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Ruth Goetz, one of the most prolific writers for film in Germany in the period 1916-1927, with about sixty-five titles including original scripts and adaptations credited to her name, is not well known today. “The film writer is like a ‘violet’ that blooms hidden from sight,” she said at the beginning of her spectacular career during the late 1910s. “The audience does not know anything either about him or his work. Rarely does he get mentioned and he is never seen. If the film is bad, it’s the writer’s fault. If the film earns the label ‘good’ or ‘very good’ then the writer is entitled to a minuscule credit. This is different for the playwright and if one has started writing for the theater stage, one has quickly to adjust to this reality. I am letting this journal publish my photograph, so that people can at least once see a film writer” (600). Goetz was the only woman featured in this special 1918 issue of the Berlin-based trade magazine Kinematograph edited by E. A. Dupont and devoted to the invisible work of scenarists. A year earlier, one of her scripts had been included as a model for aspiring writers in one of the first manuals compiled by Wilhelm Adler. The film based on this script, Noemi, die blonde Jüdin/Noemi, the Blond Jewess (1917), was directed by Hubert Moest and served primarily as a star vehicle for actress Hedda Vernon.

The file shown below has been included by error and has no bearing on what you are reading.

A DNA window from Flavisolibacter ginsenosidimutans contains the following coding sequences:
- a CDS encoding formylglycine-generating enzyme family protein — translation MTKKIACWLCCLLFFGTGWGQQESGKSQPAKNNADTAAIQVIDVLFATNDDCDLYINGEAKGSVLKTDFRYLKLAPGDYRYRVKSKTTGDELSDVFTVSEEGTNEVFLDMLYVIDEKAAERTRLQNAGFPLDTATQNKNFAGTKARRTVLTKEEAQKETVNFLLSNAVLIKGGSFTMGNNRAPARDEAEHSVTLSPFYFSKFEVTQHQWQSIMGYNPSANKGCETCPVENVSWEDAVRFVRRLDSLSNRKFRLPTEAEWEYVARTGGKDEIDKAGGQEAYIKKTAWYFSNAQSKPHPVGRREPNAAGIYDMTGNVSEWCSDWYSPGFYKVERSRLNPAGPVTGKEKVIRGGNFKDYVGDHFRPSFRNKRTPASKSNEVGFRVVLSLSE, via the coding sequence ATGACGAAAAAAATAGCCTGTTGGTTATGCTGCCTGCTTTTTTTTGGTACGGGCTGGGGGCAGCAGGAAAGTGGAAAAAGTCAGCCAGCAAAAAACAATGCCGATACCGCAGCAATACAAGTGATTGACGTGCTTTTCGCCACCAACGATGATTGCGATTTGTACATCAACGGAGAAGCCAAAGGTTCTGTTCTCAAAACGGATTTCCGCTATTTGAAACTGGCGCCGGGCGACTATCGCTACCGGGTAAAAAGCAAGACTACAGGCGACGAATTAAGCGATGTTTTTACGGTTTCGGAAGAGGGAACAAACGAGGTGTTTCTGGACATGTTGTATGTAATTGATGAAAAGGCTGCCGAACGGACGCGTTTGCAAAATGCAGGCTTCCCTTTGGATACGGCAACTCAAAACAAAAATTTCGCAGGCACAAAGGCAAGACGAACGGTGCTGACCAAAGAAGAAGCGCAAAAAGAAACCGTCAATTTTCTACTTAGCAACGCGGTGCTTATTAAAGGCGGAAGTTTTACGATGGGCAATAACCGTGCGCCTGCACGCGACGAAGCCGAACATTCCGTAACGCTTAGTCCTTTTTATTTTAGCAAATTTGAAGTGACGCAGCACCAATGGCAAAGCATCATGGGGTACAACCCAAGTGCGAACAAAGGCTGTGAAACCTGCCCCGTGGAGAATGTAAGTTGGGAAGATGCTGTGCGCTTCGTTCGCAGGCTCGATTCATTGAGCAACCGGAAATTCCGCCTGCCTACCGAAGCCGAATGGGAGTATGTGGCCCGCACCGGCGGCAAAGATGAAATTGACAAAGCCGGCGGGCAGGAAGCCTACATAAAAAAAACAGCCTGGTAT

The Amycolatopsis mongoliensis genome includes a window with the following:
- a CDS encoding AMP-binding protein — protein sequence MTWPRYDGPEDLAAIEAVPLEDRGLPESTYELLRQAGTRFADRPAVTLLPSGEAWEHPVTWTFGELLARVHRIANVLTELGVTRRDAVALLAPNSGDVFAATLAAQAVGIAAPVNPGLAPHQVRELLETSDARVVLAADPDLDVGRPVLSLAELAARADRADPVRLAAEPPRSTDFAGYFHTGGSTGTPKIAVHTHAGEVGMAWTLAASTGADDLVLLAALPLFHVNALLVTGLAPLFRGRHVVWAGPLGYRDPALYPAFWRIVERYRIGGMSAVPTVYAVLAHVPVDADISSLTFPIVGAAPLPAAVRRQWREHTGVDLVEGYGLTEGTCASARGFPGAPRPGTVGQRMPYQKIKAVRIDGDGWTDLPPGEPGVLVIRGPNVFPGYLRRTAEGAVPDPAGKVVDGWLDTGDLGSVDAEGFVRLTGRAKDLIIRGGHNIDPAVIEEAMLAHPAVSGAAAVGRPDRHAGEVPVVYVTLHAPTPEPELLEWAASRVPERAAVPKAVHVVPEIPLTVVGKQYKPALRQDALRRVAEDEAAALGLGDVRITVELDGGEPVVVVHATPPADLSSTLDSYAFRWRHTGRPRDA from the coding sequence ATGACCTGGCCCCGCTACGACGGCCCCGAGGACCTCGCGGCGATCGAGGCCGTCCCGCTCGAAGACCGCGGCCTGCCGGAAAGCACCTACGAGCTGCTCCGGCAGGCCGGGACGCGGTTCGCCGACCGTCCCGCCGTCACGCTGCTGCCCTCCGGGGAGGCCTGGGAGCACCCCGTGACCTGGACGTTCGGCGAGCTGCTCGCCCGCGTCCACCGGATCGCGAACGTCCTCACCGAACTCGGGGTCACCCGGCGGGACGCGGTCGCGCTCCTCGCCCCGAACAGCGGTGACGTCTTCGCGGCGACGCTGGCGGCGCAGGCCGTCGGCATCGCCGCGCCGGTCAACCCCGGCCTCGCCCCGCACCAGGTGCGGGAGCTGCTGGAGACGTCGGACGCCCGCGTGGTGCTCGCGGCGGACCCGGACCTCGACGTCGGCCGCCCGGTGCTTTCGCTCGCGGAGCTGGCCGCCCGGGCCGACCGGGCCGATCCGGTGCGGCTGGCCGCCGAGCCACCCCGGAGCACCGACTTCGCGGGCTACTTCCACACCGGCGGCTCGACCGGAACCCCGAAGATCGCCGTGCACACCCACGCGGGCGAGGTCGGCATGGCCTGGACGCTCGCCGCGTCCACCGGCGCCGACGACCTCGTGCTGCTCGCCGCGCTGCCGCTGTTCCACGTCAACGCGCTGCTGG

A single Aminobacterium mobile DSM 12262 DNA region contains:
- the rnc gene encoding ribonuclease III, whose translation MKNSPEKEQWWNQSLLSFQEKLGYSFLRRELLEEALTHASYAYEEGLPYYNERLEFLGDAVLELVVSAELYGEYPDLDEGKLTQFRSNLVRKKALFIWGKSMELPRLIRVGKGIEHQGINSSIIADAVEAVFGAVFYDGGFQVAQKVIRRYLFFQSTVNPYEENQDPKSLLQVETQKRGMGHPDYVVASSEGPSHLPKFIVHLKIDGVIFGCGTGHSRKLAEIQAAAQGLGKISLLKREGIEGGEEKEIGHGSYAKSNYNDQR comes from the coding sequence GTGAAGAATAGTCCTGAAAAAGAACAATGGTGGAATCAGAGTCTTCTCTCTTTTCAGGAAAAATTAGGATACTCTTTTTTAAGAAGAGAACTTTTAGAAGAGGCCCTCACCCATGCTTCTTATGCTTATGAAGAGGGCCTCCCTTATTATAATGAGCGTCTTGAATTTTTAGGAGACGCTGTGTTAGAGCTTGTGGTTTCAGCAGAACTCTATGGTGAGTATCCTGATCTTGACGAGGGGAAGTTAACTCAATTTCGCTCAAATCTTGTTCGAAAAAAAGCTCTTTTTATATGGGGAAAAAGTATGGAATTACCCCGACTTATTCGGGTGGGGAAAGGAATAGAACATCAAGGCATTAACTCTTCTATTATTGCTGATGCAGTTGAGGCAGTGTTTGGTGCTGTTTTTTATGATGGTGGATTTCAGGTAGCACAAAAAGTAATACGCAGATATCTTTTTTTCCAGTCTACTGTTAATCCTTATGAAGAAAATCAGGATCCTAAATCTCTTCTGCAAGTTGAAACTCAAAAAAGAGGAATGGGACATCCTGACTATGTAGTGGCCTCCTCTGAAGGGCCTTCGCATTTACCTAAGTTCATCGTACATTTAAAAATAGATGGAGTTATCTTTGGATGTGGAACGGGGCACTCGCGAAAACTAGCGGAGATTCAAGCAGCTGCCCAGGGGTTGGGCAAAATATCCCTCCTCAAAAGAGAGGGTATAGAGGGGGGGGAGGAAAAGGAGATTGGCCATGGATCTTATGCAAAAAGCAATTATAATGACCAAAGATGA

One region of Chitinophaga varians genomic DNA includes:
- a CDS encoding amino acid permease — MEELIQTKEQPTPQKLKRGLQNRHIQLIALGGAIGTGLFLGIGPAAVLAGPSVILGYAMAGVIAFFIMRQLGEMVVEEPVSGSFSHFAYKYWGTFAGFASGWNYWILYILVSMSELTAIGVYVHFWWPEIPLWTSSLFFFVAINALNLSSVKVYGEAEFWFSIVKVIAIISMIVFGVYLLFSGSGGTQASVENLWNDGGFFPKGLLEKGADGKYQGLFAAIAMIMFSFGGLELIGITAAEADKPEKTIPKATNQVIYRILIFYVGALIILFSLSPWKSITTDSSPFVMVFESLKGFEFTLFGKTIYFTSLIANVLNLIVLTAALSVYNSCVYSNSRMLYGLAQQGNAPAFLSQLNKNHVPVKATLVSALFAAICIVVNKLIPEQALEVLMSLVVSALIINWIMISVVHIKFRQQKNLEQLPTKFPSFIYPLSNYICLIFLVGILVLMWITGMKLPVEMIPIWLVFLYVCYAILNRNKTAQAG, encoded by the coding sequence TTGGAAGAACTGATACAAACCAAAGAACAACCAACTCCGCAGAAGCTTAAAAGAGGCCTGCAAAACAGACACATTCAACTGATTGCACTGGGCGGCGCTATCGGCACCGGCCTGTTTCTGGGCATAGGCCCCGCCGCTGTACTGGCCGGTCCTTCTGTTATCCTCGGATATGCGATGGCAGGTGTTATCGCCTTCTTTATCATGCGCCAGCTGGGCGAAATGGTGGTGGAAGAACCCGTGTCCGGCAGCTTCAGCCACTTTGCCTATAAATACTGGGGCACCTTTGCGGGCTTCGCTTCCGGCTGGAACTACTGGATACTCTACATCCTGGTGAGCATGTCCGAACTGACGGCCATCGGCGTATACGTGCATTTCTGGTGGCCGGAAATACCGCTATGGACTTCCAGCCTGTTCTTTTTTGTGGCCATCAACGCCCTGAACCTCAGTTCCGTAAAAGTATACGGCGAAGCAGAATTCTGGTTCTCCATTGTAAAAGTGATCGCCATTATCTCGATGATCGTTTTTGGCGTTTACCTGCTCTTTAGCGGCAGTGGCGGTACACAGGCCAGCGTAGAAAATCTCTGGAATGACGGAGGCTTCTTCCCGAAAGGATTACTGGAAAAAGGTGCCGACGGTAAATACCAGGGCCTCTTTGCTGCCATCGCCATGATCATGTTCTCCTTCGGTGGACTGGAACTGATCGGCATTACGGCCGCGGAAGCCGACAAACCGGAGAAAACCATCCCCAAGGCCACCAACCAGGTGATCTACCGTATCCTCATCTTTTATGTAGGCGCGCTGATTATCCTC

Goetz’s career ascent coincided with the emergence of the longer narrative film around 1913 and the parallel development of a sophisticated and socially diverse mass audience. As German film productions experienced a boom in the mid-1910s and the feature film length was set at about ninety minutes, the demand for more complex and dramatically coherent film scripts became apparent. This demand was met by a new cohort of authors who worked predominantly in the fields of journalism or light and pulp fiction, in German, unterhaltungs, kolportage, and trivialliteratur. These authors were accustomed to writing fast and keeping deadlines and were attuned to the tastes of the contemporary audience. While established writers continued to be skeptical about the aesthetic status of the new mass media and avoided working for it, screenwriting earned a reputation as a new professional field and aspiring young writers, especially women, also found relatively easy access to it. In 1918, as the above quote from the trade journal Kinematograph shows, screenwriters were referred to with masculine pronouns, and further the term for them was always the masculine “filmschriftsteller” or “filmautor.” However, as film historian Jürgen Kasten has pointed out, the participation of women in the screenwriting branch of the film industry was unusually high. In the lead, along with Goetz were Jane Bess and Fanny Carlsen, each of whom authored the scripts for over fifty films produced in the period 1916–1930. They were followed by Marie Luise Droop and Margaret Maria Langen, and the best known of all, Thea von Harbou, each of whom wrote about twenty screenplays for silent films produced in the 1919-1929 period (Kasten 1990, 54–55). Kasten estimates that around twenty percent of all produced film scripts were authored by women in the earlier phase, 1916–1925, dropping to about eight percent in the later years of silent cinema, but despite the high percentage of women in screenwriting, female film writers have occupied a blind spot in German as well as Austrian film history. Apart from some work on von Harbou and a short article on Jane Bess by Jürgen Kasten, there has been no sustained research on women as screenwriters in German silent cinema (Kasten 1992).